WITH Australia voting to dump its almost decade-old Coalition Government on the weekend, the agricultural industry is still trying to work out what lies ahead with Labor.
Labor leader Anthony Albanese was this morning sworn in as the new Prime Minister, along with four senior frontbenchers, Penny Wong, Richard Marles, Jim Chalmers and Katy Gallagher, before jetting off to Tokyo for the Quad meeting with Japan, the United States and India.
While the four senior ministers have been named, speculation has been mounting over who will take the agriculture portfolio – with current agriculture spokeswoman Julie Collins being criticised for a lack of policies during the campaign. Many names have been put forward to replace her, including former Opposition leader Bill Shorten.
Either way, a final verdict on the agriculture portfolio will have to wait until the caucus meeting at the end of the month – with Mr Albanese telling media this morning the portfolios will be divided among the four sworn in ministers on an interim basis.
Lobby groups hoping for biosecurity push
With lumpy skin and foot and mouth disease right on Australia’s doorstep in Indonesia, lobby groups have been calling on the new government to focus on biosecurity.
In a statement, the Red Meat Advisory Council said it was keen to see how the government was going to treat biosecurity. The organisation was also keen to see food labelling made a priority.
“RMAC congratulates Anthony Albanese and Labor on their election victory. We look forward to working with the Albanese Government to advance the interests of Australia’s 75,000 red meat and livestock businesses and 445,000 employees,” the statement said.
“We’ll be seeking to urgently partner with the new government to deliver on their commitments such as bolstering biosecurity capabilities, with Lumpy Skin Disease and Foot and Mouth Disease now on Australia’s doorstep and to deliver accurate and clear food labelling with Labor recognising Australian families are being deceived by misleading labels and descriptions used by manufactured plant-based protein companies.”
NSW Farmers have also highlighted biosecurity as a priority and chief executive officer Pete Arkle said the organisation was keen to work through biosecurity issues.
“Throughout the campaign the farming community highlighted a number of concerns that need to be addressed, and we stand ready to work collaboratively for a stronger farming future.
“There are big concerns around sustainable biosecurity funding and preparedness, and we very much want to see the competition policy failures resolved in a prompt manner,” Mr Arkle said.
How will carbon and ag meet?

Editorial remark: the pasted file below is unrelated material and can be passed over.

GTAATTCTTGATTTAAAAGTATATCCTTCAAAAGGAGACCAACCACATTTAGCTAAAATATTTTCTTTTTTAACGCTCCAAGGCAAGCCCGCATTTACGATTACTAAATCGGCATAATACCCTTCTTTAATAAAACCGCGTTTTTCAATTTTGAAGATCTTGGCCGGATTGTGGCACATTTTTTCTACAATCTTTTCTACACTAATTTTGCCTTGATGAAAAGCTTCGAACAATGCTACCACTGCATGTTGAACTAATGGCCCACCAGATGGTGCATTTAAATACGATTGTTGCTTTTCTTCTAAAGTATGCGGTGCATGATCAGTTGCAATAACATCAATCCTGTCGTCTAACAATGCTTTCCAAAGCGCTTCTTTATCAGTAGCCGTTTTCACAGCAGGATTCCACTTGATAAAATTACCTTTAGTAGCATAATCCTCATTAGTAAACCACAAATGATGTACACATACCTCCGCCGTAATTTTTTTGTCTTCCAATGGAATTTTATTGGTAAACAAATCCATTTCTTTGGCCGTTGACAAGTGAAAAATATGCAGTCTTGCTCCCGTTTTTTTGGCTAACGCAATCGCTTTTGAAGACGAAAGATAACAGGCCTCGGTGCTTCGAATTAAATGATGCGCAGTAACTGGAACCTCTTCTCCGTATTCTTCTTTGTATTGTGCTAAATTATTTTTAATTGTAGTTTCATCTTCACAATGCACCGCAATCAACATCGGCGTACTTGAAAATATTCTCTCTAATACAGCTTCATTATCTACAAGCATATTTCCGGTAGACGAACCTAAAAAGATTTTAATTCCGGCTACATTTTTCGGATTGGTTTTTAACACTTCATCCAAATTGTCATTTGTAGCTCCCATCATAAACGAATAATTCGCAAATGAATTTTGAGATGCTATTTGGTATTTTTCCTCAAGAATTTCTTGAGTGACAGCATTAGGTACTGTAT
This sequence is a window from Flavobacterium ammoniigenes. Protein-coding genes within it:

The carbon industry looks like it will be a winner from the election, with at least nine “Teal” independent candidates taking inner city seats from the Liberals – all campaigning for stronger climate action. The Greens also picked up new seats and Prime Minister Albanese has vowed to “end the climate war”.
The Carbon Market Institute welcomed the new government and CEO John Connor said it could be a “watershed” election for the industry.
“It has been disappointing to see that effective carbon policy has often been overtaken by partisan politics and scare campaigns,” Mr Connor said.
“We look forward to having more robust discussions with both major parties about the policies that effectively driving emissions reductions and removals, and direct finance to where it’s most needed for mitigation, trust and integrity in this emerging market.”
But exactly how the carbon industry will work in with agriculture under the new government remains to be seen.
Labor’s climate change and energy spokesman Chis Bowen promised a review of carbon farming methods commonly used in Western Qld and NSW after concerns were raised about their integrity earlier this year.
Farmers for Climate Action CEO Fiona Davis said the agricultural industry was part of the solution to reducing emissions.
“We need deep emissions reductions this decade to protect Australian farmers from extreme weather events caused by climate change, and ensure we are able to continue to produce food for Australia and the world,” Ms Davis said.
“Australian farmers have shown that agriculture is ready and able to lead. With the right policy support, Australian agriculture can be carbon neutral well before 2050. But emissions reductions are needed across all sectors of the economy. Other sectors need to play their part and rapidly reduce emissions.
“If we act quickly, there are huge economic opportunities for farmers and regional Australians. Let’s not miss the opportunity to create secure, resilient jobs and livelihoods for farmers and regional Australians.”
Beef Central will be at the Carbon Farmers of Australia conference in Albury this week to discuss these issues further.
Processors hoping to address workforce shortages
Worker shortages are the main priority for the Australian Meat Industry Council and CEO Patrick Hutchinson said the entire industry was suffering from them.
“Our first priority is to work with government on the critical workforce shortage for our industry and address the need for a dedicated meat industry working visa,” Mr Hutchinson said.
“We believe the shortages will have an impact on two areas, one is on farmers, and one is on food security. Prior to the election, the ACTU also recognised this issue at the COSBOA Summit, stating ongoing workforce shortages will have an impact on feeding the nation and the world.
“According to industry forecasts, which show a big uptick in cattle and sheep production, the industry only has enough staff to manage the current livestock supply, which is at a historical low. Therefore, if the current workforce shortages are not addressed, we will not have the capacity to meet the rising throughput.”